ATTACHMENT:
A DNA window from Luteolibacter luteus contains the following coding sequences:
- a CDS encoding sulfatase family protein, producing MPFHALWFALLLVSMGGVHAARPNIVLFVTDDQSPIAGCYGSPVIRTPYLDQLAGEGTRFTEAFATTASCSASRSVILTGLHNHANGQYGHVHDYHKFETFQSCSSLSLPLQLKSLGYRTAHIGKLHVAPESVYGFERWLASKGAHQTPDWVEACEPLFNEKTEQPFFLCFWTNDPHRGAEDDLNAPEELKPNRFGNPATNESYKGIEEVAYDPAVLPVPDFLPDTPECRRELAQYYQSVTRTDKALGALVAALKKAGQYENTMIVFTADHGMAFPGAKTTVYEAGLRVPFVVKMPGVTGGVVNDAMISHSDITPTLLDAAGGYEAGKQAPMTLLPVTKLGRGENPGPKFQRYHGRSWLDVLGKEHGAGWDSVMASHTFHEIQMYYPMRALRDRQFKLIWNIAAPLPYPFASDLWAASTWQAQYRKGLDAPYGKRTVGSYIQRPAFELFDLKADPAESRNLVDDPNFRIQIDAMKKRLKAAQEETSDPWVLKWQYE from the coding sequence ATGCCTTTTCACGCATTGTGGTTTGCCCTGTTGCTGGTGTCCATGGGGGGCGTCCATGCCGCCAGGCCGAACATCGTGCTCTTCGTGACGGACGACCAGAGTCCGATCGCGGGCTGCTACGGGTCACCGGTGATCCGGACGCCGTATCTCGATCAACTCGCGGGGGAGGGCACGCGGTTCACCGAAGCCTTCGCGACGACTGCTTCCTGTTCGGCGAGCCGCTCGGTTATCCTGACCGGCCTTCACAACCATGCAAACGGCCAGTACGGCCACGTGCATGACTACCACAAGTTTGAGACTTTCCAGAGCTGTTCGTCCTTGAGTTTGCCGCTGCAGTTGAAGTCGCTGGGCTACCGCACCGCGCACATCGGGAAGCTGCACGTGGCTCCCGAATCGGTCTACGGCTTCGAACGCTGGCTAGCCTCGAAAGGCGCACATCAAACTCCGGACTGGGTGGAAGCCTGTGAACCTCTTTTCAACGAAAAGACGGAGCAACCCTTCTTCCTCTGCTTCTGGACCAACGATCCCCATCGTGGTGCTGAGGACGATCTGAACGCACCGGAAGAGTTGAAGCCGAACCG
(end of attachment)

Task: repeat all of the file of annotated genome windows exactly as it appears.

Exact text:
A DNA window from Luteolibacter luteus contains the following coding sequences:
- a CDS encoding sulfatase family protein, producing MPFHALWFALLLVSMGGVHAARPNIVLFVTDDQSPIAGCYGSPVIRTPYLDQLAGEGTRFTEAFATTASCSASRSVILTGLHNHANGQYGHVHDYHKFETFQSCSSLSLPLQLKSLGYRTAHIGKLHVAPESVYGFERWLASKGAHQTPDWVEACEPLFNEKTEQPFFLCFWTNDPHRGAEDDLNAPEELKPNRFGNPATNESYKGIEEVAYDPAVLPVPDFLPDTPECRRELAQYYQSVTRTDKALGALVAALKKAGQYENTMIVFTADHGMAFPGAKTTVYEAGLRVPFVVKMPGVTGGVVNDAMISHSDITPTLLDAAGGYEAGKQAPMTLLPVTKLGRGENPGPKFQRYHGRSWLDVLGKEHGAGWDSVMASHTFHEIQMYYPMRALRDRQFKLIWNIAAPLPYPFASDLWAASTWQAQYRKGLDAPYGKRTVGSYIQRPAFELFDLKADPAESRNLVDDPNFRIQIDAMKKRLKAAQEETSDPWVLKWQYE from the coding sequence ATGCCTTTTCACGCATTGTGGTTTGCCCTGTTGCTGGTGTCCATGGGGGGCGTCCATGCCGCCAGGCCGAACATCGTGCTCTTCGTGACGGACGACCAGAGTCCGATCGCGGGCTGCTACGGGTCACCGGTGATCCGGACGCCGTATCTCGATCAACTCGCGGGGGAGGGCACGCGGTTCACCGAAGCCTTCGCGACGACTGCTTCCTGTTCGGCGAGCCGCTCGGTTATCCTGACCGGCCTTCACAACCATGCAAACGGCCAGTACGGCCACGTGCATGACTACCACAAGTTTGAGACTTTCCAGAGCTGTTCGTCCTTGAGTTTGCCGCTGCAGTTGAAGTCGCTGGGCTACCGCACCGCGCACATCGGGAAGCTGCACGTGGCTCCCGAATCGGTCTACGGCTTCGAACGCTGGCTAGCCTCGAAAGGCGCACATCAAACTCCGGACTGGGTGGAAGCCTGTGAACCTCTTTTCAACGAAAAGACGGAGCAACCCTTCTTCCTCTGCTTCTGGACCAACGATCCCCATCGTGGTGCTGAGGACGATCTGAACGCACCGGAAGAGTTGAAGCCGAACCG